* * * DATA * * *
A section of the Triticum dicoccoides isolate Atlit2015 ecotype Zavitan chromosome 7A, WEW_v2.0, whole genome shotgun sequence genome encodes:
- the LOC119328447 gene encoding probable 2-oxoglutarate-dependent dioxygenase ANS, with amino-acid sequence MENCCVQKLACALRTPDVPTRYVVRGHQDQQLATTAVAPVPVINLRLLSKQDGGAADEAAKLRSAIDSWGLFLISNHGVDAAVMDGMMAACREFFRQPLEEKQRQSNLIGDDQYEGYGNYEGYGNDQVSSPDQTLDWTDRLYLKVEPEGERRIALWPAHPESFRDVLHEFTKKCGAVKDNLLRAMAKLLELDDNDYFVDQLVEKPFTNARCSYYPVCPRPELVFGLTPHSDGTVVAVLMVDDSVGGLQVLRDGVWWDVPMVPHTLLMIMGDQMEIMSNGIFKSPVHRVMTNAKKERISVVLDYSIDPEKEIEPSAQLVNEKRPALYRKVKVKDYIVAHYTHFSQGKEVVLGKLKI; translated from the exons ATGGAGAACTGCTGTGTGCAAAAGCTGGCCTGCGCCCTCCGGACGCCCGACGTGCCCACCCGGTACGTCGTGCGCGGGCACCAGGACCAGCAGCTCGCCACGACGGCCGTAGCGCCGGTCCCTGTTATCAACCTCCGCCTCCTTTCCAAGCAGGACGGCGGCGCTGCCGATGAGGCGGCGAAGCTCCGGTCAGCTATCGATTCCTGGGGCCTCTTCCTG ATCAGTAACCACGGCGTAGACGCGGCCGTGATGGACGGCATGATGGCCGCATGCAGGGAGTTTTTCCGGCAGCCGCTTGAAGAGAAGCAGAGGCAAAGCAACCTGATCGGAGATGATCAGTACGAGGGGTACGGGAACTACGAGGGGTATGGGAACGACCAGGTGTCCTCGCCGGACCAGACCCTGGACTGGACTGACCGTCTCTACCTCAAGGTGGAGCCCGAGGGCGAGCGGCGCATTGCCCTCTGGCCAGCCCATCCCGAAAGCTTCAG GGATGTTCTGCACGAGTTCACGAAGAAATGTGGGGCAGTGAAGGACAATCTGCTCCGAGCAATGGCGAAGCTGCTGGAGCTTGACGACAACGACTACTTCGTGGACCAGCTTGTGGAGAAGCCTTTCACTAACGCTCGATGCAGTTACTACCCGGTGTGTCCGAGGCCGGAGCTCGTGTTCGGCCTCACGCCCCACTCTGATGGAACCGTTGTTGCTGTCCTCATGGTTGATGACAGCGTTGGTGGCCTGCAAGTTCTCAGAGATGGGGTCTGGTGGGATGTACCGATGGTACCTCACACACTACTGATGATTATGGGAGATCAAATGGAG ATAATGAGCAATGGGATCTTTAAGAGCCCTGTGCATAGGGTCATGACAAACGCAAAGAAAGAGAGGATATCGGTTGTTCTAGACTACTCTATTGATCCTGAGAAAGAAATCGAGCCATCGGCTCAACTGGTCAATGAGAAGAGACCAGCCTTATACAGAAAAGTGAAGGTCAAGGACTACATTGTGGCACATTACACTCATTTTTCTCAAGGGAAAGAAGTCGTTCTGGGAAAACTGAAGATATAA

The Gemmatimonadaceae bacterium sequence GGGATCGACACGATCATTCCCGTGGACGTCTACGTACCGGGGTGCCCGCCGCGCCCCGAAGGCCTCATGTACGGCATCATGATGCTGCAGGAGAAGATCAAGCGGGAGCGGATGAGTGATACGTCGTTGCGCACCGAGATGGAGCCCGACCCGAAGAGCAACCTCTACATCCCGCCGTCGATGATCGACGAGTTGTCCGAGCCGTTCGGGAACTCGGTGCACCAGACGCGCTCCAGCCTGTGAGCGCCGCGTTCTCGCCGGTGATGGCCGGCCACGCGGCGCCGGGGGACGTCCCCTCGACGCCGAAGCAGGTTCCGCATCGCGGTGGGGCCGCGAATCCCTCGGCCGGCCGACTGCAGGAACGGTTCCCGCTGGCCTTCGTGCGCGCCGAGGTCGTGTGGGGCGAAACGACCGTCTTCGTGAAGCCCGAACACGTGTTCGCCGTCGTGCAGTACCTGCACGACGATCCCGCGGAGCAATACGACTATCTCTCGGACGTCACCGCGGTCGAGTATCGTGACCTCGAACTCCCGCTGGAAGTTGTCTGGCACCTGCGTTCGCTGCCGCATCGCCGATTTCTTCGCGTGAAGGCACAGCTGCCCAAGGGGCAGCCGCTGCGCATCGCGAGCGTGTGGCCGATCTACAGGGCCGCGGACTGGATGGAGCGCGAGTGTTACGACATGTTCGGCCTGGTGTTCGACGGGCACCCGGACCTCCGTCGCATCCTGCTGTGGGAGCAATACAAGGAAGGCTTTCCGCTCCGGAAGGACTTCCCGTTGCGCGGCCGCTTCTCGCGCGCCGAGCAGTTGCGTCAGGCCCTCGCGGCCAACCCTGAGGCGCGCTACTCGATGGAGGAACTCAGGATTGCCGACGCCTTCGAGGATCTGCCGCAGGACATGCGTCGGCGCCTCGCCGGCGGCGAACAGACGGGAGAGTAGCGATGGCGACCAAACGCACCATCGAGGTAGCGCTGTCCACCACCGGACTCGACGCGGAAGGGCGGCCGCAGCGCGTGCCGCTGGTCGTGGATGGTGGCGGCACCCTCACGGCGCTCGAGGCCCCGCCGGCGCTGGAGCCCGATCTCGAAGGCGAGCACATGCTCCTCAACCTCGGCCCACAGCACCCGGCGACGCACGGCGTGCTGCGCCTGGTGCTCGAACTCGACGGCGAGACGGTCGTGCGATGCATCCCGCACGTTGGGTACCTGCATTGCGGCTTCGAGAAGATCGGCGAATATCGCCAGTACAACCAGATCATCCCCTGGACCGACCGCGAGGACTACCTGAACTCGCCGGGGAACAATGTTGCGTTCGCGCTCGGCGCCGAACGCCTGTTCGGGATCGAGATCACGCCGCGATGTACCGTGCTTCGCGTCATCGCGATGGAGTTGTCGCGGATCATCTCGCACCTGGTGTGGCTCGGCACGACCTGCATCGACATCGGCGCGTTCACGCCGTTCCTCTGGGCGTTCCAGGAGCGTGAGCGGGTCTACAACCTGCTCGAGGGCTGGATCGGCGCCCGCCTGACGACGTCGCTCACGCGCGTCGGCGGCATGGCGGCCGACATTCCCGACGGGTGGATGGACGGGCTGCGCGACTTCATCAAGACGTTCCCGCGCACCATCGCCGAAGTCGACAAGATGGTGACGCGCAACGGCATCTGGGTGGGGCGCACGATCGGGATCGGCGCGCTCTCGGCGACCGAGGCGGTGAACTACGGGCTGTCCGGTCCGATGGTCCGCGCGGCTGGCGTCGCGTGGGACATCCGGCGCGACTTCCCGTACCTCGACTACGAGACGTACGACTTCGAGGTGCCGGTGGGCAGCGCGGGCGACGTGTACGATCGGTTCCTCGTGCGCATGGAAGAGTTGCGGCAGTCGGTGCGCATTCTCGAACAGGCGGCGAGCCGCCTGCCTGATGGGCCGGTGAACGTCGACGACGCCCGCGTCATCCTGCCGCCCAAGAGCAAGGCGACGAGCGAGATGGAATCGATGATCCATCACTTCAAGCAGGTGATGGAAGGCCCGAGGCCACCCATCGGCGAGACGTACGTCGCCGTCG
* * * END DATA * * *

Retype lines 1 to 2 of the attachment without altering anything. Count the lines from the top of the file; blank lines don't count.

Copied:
A section of the Triticum dicoccoides isolate Atlit2015 ecotype Zavitan chromosome 7A, WEW_v2.0, whole genome shotgun sequence genome encodes:
- the LOC119328447 gene encoding probable 2-oxoglutarate-dependent dioxygenase ANS, with amino-acid sequence MENCCVQKLACALRTPDVPTRYVVRGHQDQQLATTAVAPVPVINLRLLSKQDGGAADEAAKLRSAIDSWGLFLISNHGVDAAVMDGMMAACREFFRQPLEEKQRQSNLIGDDQYEGYGNYEGYGNDQVSSPDQTLDWTDRLYLKVEPEGERRIALWPAHPESFRDVLHEFTKKCGAVKDNLLRAMAKLLELDDNDYFVDQLVEKPFTNARCSYYPVCPRPELVFGLTPHSDGTVVAVLMVDDSVGGLQVLRDGVWWDVPMVPHTLLMIMGDQMEIMSNGIFKSPVHRVMTNAKKERISVVLDYSIDPEKEIEPSAQLVNEKRPALYRKVKVKDYIVAHYTHFSQGKEVVLGKLKI; translated from the exons ATGGAGAACTGCTGTGTGCAAAAGCTGGCCTGCGCCCTCCGGACGCCCGACGTGCCCACCCGGTACGTCGTGCGCGGGCACCAGGACCAGCAGCTCGCCACGACGGCCGTAGCGCCGGTCCCTGTTATCAACCTCCGCCTCCTTTCCAAGCAGGACGGCGGCGCTGCCGATGAGGCGGCGAAGCTCCGGTCAGCTATCGATTCCTGGGGCCTCTTCCTG ATCAGTAACCACGGCGTAGACGCGGCCGTGATGGACGGCATGATGGCCGCATGCAGGGAGTTTTTCCGGCAGCCGCTTGAAGAGAAGCAGAGGCAAAGCAACCTGATCGGAGATGATCAGTACGAGGGGTACGGGAACTACGAGGGGTATGGGAACGACCAGGTGTCCTCGCCGGACCAGACCCTGGACTGGACTGACCGTCTCTACCTCAAGGTGGAGCCCGAGGGCGAGCGGCGCATTGCCCTCTGGCCAGCCCATCCCGAAAGCTTCAG GGATGTTCTGCACGAGTTCACGAAGAAATGTGGGGCAGTGAAGGACAATCTGCTCCGAGCAATGGCGAAGCTGCTGGAGCTTGACGACAACGACTACTTCGTGGACCAGCTTGTGGAGAAGCCTTTCACTAACGCTCGATGCAGTTACTACCCGGTGTGTCCGAGGCCGGAGCTCGTGTTCGGCCTCACGCCCCACTCTGATGGAACCGTTGTTGCTGTCCTCATGGTTGATGACAGCGTTGGTGGCCTGCAAGTTCTCAGAGATGGGGTCTGGTGGGATGTACCGATGGTACCTCACACACTACTGATGATTATGGGAGATCAAATGGAG ATAATGAGCAATGGGATCTTTAAGAGCCCTGTGCATAGGGTCATGACAAACGCAAAGAAAGAGAGGATATCGGTTGTTCTAGACTACTCTATTGATCCTGAGAAAGAAATCGAGCCATCGGCTCAACTGGTCAATGAGAAGAGACCAGCCTTATACAGAAAAGTGAAGGTCAAGGACTACATTGTGGCACATTACACTCATTTTTCTCAAGGGAAAGAAGTCGTTCTGGGAAAACTGAAGATATAA